Host a chocolate tasting party
Sound Consumer | April 2009
By Eli Penberthy
(April 2009) — It’s dark, rich and smooth, but it’s not coffee. It might be fruity or floral, but it’s not wine. What is it? Why chocolate, of course!
Good chocolate, like wine or coffee, has complex tastes and aromas that reflect the type of cacao beans, where the beans are grown, and how they are roasted and refined. If you try new varieties, you might taste notes of plum or licorice, vanilla or caramel, even earthy mushrooms or grass!
Gathering friends for a chocolate tasting can be a fun way to explore the many flavors of this pleasureful treat, so here are a few ideas to get your party started.
Choose about 10 bars — enough to be interesting but not so many that you overwhelm or confuse your taste buds, and avoid chocolates flavored with fruit or nuts, which can distract you from tasting the chocolate itself.
Select a variety that will offer points to compare and contrast. You might organize your tasting by sampling all dark chocolates with similar percentages of cacao (there are many high-quality bars that are around 70%), or you might opt to compare single-origin bars, made with cacao beans from one geographic location. Seattle chocolate company Theo, for example, offers single-origin bars from Venezuela, Ghana, the Ivory Coast and Madagascar.
You also can create a chocolate spectrum, tasting the range of flavors from white to milk to dark (taste the lightest first and the darkest last).
Chocolate experts agree there is not one standard for judging quality. A single-origin bar is not necessarily better than a bar made from a blend of cacao beans, and milk chocolates can be just as luxurious as dark. Just make sure that the chocolates you choose are made with pure ingredients (cocoa butter and sugar) and that they don’t contain vegetable fats or artificial ingredients.
Before your guests arrive, break the chocolate into small pieces and place them on separate plates, which you can label or not (for a blind tasting). Provide unsalted table crackers, thinly sliced apples, and room temperature water as palate cleansers, and give each guest a pad of paper or a chart so they can record their observations. (Several online sources have "flavor wheels" you can download.)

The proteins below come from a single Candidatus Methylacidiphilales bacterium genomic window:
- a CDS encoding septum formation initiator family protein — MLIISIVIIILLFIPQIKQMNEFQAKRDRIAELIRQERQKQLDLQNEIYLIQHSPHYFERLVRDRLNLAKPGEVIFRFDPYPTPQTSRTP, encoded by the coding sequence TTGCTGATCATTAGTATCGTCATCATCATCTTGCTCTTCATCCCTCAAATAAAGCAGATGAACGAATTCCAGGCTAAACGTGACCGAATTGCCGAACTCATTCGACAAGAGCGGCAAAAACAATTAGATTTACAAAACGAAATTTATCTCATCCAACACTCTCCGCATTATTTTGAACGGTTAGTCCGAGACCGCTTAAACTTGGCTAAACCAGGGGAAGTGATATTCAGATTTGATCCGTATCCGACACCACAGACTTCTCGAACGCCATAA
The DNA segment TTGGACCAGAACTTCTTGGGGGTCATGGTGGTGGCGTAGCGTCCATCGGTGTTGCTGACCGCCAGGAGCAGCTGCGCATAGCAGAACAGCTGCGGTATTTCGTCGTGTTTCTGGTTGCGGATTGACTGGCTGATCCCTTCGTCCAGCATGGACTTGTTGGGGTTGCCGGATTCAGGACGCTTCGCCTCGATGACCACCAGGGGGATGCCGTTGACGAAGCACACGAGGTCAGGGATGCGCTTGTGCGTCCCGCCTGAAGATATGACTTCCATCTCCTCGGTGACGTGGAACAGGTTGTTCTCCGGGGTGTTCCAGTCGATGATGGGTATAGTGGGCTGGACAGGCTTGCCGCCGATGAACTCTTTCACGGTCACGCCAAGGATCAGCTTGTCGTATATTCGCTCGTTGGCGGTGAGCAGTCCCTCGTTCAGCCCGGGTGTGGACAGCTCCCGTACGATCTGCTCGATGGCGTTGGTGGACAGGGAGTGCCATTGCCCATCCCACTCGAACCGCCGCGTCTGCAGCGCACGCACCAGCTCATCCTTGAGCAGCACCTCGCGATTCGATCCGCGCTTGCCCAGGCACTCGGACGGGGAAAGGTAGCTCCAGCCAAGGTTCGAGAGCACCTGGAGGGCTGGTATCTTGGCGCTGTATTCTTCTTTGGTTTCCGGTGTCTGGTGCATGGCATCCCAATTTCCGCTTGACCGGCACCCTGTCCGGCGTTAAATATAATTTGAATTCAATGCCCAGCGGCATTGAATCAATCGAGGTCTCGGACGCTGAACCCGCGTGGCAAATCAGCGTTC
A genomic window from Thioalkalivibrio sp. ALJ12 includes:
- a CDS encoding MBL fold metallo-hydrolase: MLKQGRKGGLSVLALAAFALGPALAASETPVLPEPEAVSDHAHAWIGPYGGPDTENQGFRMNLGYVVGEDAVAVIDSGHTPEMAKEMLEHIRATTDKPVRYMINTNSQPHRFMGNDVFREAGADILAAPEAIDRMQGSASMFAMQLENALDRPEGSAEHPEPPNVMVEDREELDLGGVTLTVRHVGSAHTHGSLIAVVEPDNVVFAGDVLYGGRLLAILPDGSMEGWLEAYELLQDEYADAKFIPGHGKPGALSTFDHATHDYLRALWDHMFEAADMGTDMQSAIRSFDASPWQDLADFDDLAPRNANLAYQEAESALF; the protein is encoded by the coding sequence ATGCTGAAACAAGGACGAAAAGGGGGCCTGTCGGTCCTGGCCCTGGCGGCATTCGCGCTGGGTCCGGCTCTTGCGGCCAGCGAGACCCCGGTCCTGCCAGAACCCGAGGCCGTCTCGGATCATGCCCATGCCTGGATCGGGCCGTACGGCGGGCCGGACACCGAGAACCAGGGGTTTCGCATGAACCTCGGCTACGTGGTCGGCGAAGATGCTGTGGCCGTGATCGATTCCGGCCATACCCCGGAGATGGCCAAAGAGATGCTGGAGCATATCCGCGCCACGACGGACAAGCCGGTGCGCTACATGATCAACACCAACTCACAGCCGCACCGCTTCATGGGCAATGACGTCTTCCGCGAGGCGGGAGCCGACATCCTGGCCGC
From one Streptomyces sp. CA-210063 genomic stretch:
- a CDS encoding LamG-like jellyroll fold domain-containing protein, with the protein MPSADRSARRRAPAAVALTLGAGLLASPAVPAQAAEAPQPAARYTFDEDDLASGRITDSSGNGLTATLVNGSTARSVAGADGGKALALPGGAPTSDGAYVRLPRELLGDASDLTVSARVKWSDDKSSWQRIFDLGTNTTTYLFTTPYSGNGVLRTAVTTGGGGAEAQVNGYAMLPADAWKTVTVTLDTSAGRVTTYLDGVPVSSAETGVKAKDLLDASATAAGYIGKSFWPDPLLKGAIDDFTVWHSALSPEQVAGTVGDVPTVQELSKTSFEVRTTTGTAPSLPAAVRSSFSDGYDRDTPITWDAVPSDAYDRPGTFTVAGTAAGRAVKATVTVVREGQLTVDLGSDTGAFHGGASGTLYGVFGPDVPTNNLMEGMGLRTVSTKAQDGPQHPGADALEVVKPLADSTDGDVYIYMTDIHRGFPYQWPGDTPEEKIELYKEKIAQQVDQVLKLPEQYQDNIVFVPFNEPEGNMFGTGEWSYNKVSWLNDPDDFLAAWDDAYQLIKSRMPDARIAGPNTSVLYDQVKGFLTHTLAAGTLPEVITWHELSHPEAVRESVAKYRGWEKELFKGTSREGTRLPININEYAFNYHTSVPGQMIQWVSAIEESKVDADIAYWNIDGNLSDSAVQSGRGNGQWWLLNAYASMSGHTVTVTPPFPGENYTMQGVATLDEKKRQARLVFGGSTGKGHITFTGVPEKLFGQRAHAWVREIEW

At the party
If you and your guests are serious tasters, you might follow the advice of Chloe Doutre-Roussel, author of “The Chocolate Connoisseur.” She says to engage all five senses in evaluating each chocolate — and tasting comes last.
A good chocolate should look shiny, feel smooth, and snap crisply when it breaks. Before putting it in your mouth, smell it (according to Doutre-Roussel, 90 percent of what we taste depends on what we smell), and use the flavor wheel to articulate what you perceive.
Finally, place a small piece on your tongue and allow it to melt. What do you taste? Overall, is it too bitter, or too sweet? Is it mild or intense? Does it taste spicy or nutty?
Can you taste hints of other natural things, such as honey or berries, bread or butter, almonds or coffee? Like wine, does the flavor change over time? How does it compare with other chocolates you’ve tasted?
Fun for all
Above all, tasting chocolate should be a pleasure, so make sure your party is more fun than work. You can make it kid-friendly and less formal (but still chocolate-centric) by hosting a dessert potluck — brownies, puddings, tortes, biscotti and mousses — just have your guests bring their favorite chocolate indulgence.
You also can add spirit to your party by sipping wine (bubblies are nice) or, if you are really edgy, by pairing dark chocolate and malt scotch — when tasted together, the flavors of both are explosive!
There’s no right way to perceive or taste chocolate. My favorite is to try extremely dark varieties, such as Theo’s Venezuela bar (91% cacao), Claudio Corallo’s (80% cacao), and the Blanxart (85%) — all available at PCC. These varieties all are barely sweet, all rich and velvety, and yet they each taste completely different.
Like wine, chocolate has terroir — each piece has a unique history and is the product of the special conditions under which it was produced. I like to think of the people who grew the beans, their culture and the climate of their land, and the many magical transformations that create such a luscious treat. There is a world of flavors to discover!